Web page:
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Eminent Domain Cases Roil Communities Across Massachusetts
Laura Krantz of the Boston Globe reports on several ongoing eminent domain disputes impacting communities around the state. In the city of Waltham, the mayor and city councilors are at odds over the potential eminent domain of a retirement home for priests that also hosts a number of community programs. The city wants the land to build a new high school, and the mayor argues that the priests violated an agreement that they had with the city not to market or sell the property for other uses.
In Massachusetts, municipalities have the power to seize land as long as they show that it is in the public interest. Cities and towns must compensate the property owner for the land’s fair market value but otherwise have broad power.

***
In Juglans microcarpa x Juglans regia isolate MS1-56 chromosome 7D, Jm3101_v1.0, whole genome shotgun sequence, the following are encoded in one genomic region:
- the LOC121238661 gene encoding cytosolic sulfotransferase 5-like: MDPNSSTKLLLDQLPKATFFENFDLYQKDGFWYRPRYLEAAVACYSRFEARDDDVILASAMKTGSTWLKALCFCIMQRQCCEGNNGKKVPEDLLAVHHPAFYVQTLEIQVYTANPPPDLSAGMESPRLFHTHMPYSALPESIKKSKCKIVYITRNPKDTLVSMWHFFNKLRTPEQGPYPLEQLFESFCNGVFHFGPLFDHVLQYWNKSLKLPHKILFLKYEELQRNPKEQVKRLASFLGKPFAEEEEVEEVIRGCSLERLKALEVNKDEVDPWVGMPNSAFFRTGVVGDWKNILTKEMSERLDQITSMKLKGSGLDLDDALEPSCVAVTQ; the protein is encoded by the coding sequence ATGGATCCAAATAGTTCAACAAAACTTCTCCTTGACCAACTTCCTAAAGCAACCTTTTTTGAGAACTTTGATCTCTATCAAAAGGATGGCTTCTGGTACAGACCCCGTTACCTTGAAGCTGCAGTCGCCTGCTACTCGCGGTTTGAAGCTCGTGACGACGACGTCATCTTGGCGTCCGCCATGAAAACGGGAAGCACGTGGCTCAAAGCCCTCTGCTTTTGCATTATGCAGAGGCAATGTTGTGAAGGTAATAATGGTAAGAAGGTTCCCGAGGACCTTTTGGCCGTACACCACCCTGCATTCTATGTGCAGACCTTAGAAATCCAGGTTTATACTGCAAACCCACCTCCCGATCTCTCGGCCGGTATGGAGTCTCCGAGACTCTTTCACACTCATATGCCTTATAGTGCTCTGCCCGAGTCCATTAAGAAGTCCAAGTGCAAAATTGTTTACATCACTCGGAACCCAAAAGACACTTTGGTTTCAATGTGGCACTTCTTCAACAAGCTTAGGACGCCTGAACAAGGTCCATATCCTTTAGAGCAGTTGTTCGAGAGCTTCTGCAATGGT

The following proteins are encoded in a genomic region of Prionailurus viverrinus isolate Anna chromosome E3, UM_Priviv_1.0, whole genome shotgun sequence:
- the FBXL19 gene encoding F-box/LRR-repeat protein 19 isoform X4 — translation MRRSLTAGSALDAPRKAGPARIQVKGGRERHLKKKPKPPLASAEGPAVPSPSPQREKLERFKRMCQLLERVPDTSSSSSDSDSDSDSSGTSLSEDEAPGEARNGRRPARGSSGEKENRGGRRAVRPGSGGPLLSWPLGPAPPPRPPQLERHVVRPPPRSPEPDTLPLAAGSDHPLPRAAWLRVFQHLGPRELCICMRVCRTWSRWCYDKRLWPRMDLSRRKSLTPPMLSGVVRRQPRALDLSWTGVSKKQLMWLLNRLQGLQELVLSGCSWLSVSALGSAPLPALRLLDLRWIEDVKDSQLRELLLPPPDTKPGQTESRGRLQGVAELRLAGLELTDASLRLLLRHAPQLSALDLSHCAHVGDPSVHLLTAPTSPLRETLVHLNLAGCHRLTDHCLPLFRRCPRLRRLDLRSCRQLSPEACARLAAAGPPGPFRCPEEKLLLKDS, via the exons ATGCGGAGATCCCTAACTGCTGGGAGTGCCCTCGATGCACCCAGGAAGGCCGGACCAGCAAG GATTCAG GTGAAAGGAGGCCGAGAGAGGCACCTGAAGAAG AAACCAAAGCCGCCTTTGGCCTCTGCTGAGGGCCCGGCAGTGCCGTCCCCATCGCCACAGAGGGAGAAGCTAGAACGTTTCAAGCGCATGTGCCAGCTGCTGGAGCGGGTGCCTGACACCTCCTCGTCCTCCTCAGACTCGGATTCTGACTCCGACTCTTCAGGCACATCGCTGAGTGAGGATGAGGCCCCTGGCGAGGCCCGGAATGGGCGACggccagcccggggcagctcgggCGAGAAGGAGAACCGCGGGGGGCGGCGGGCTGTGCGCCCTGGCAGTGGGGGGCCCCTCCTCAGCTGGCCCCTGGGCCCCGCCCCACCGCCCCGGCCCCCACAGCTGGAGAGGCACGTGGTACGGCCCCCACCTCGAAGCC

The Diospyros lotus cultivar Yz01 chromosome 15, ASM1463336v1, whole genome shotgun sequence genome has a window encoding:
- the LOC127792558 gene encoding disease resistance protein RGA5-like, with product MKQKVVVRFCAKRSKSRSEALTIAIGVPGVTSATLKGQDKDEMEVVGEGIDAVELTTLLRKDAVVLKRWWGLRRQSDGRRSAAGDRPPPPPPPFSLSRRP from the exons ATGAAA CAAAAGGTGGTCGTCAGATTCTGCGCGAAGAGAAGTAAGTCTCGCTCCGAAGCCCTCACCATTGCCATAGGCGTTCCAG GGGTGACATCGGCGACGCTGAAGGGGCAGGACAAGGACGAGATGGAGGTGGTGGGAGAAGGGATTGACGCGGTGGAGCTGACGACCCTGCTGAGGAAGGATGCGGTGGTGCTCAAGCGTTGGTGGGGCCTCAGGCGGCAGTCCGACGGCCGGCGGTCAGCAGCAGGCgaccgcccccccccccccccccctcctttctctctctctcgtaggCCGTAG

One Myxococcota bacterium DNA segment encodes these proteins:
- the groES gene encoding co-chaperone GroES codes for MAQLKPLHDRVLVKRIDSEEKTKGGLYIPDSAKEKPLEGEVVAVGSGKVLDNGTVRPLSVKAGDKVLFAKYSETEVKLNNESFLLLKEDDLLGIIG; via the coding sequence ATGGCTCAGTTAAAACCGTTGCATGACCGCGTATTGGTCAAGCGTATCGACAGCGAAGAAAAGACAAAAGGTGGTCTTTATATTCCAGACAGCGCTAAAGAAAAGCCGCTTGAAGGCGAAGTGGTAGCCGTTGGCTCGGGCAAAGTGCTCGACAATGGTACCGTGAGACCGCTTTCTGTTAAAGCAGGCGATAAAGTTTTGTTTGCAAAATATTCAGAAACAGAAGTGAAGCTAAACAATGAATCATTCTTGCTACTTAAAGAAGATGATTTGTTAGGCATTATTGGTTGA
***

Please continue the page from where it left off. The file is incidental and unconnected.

For now, the mayor said, the proposal to seize the land is dead, because a majority of the council opposes it. But just last month she sent a three-page letter to the city explaining why that location is still ideal for a new school.
Jim Lampke, executive director of the Massachusetts Municipal Lawyers Association, said eminent domain is common but always a last resort when a community can’t reach a voluntary agreement with a property owner. He said he has not seen communities abuse the power.
Other eminent domain proposals in Brookline and Lowell, MA have received mixed, but mostly negative, responses from citizens and property owners with plans for new schools requiring the taking of private property.